Every Sunday night, my heart would begin to feel tight and heavy. “What’s wrong with me?” I’d worry. Nothing made sense, apart from the fact that Monday was approaching.
How do you feel every Sunday night? Enthusiasm for the week ahead? A disconnected feeling of neutrality? Perhaps a sense of foreboding? When it’s the latter, it’s time to ask yourself some questions. I spoke with Jim Kwik, celebrity brain and memory coach and host of the Kwik Brain podcast, who works with the likes of Elon Musk and Will Smith, and he shared some insights on this topic.
If you’ve been feeling as if it might be time to quit your job, you could be right! Here are some signs you need to make a change:
1. You’re not growing.
“If you’re not feeding your mind, you’re falling behind,” Kwik says. “It’s one thing for your job to support you financially, but does it also support your personal and professional growth?”
Are you expanding year over year? “You can be at a job for seven years, but without new learnings and growth, what you really could have is one year of experience repeated seven times,” Kwik says.
Your time on earth is far too precious for that!
2. You’re not learning anything new.
Progress is the joy we feel as we move in the direction of our potential. When we learn, we feel alive. It’s as if our life kicks into high def.
“Education doesn’t end when you leave school,” Kwik says. “If there is one skill to master in today’s fast-paced Information Age, it’s the ability to learn rapidly. The faster you can learn, the more you can earn.”
Are you immersed in an ongoing education at the office that makes you feel challenged and energized?
3. You’re physically fatigued.
Unhappiness or complacency can manifest physically. Sunday after Sunday, I would feel the same thing happening to me—and it was more than the Sunday night blues. My anxiety about my job was manifesting as my feeling worn down. My vitality was gone. My shoulders and neck felt tight. I was in a slump because I lost my appetite for my job.
How does your body feel?
4. Your inner voice is getting louder.
Our intuition whispers to us, always, and it increases its volume when we try to silence it. At our core, we are curious, creative, hungry beings. When we aren’t satisfied at work, our emotional GPS refuses to tolerate it. Because we’re in an age of outsourcing, “your ability to outthink, outlearn, and outperform is your competitive advantage,” Kwik says. “Invest in your unique capacity to be creative and solve problems, so you don’t lose opportunity [to outsourcing], automation, and artificial intelligence.”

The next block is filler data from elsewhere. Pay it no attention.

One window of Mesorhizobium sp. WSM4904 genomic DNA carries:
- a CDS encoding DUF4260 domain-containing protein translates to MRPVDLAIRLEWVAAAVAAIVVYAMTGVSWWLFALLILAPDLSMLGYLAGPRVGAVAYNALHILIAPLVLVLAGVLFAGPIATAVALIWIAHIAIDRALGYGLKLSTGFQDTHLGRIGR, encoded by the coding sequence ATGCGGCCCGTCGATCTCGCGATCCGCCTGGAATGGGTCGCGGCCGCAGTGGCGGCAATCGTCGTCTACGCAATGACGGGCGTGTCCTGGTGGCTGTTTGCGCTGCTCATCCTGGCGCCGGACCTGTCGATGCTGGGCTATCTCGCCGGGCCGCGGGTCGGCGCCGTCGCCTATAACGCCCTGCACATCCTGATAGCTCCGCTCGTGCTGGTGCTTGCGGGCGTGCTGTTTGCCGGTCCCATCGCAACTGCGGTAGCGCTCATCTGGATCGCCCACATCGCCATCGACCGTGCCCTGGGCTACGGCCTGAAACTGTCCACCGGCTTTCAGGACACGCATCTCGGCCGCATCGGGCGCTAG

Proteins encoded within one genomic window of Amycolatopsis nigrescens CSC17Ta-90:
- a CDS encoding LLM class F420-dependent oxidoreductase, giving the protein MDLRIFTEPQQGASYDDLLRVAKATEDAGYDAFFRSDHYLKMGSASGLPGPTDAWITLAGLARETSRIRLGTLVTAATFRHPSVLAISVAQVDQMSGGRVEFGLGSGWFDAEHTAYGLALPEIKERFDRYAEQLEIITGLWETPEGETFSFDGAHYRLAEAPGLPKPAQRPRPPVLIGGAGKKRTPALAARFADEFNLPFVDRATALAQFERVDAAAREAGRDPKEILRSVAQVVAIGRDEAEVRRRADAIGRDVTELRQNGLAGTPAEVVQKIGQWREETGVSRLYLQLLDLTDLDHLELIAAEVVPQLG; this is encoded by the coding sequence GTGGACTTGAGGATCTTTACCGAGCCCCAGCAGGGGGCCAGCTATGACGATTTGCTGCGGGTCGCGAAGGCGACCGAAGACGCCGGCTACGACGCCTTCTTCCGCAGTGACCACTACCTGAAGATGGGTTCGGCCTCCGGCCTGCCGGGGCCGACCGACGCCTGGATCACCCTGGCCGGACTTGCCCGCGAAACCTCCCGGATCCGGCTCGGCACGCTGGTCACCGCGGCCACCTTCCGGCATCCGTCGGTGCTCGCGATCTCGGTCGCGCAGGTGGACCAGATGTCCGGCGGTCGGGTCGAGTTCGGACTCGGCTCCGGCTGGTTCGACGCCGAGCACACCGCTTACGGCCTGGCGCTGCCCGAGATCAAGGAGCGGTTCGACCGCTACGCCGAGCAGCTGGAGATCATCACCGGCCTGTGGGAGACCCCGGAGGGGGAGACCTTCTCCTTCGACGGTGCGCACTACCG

Creative problem solvers will always remain the most in demand in the workforce. Cultivating these skills is not only fun, it’s critical to future-proof your career.
5. You seek relief elsewhere.
When I was unhappy at work, I’d seek solace in a third (or fourth!) glass of wine. Some of my clients now find distractions in online shopping, toxic relationships, or food. Are you seeking satisfaction and excitement outside the service you bring to the world because you’re out of alignment—or because your job’s simply not enough?
6. You just know there’s more.
“Is this all there is?” is a common question I receive as a life coach. The truth is, the only limits you experience are the ones you create. If you can’t seem to quit your daydream (or think it can only be a dream), you’re underestimating yourself. Career changes are common. Lateral internal moves happen constantly. So is starting a passion-based side hustle—one-third of millennials rock one now. What are you not letting yourself pursue?
7. You feel as if you’re betraying yourself.
On LinkedIn, I used to be a successful sales director at a Fortune 500 company. But in my heart, I was always life coach and teacher. Year after year, it was harder and harder to maintain what felt like a betrayal of who I really am. When I turned 30, I made the commitment to work for myself as a life coach and committed side hustler. Less than 18 months later, I left cubicle life for good. It was terrifying at the time, but I consider it the best decision I have ever made.
I’ve realized the biggest impediment we have to our wild success is our belief in what’s possible for our lives. Every great manifestation comes from what we believe to be real about who we are and what we can achieve. And the vast majority of the time, we aim too low. We fail to appreciate our unique talents, gifts, and magnificence.
“We are taught a lie that our intelligence, our potential to learn, is fixed like our shoe size,” Kwik says. “We grossly underestimate our own mental power.”
How will you focus on what you can do (instead of what you can’t) right now? How will you seize your power? Then let the possibility unfold!
By: Suzie Moore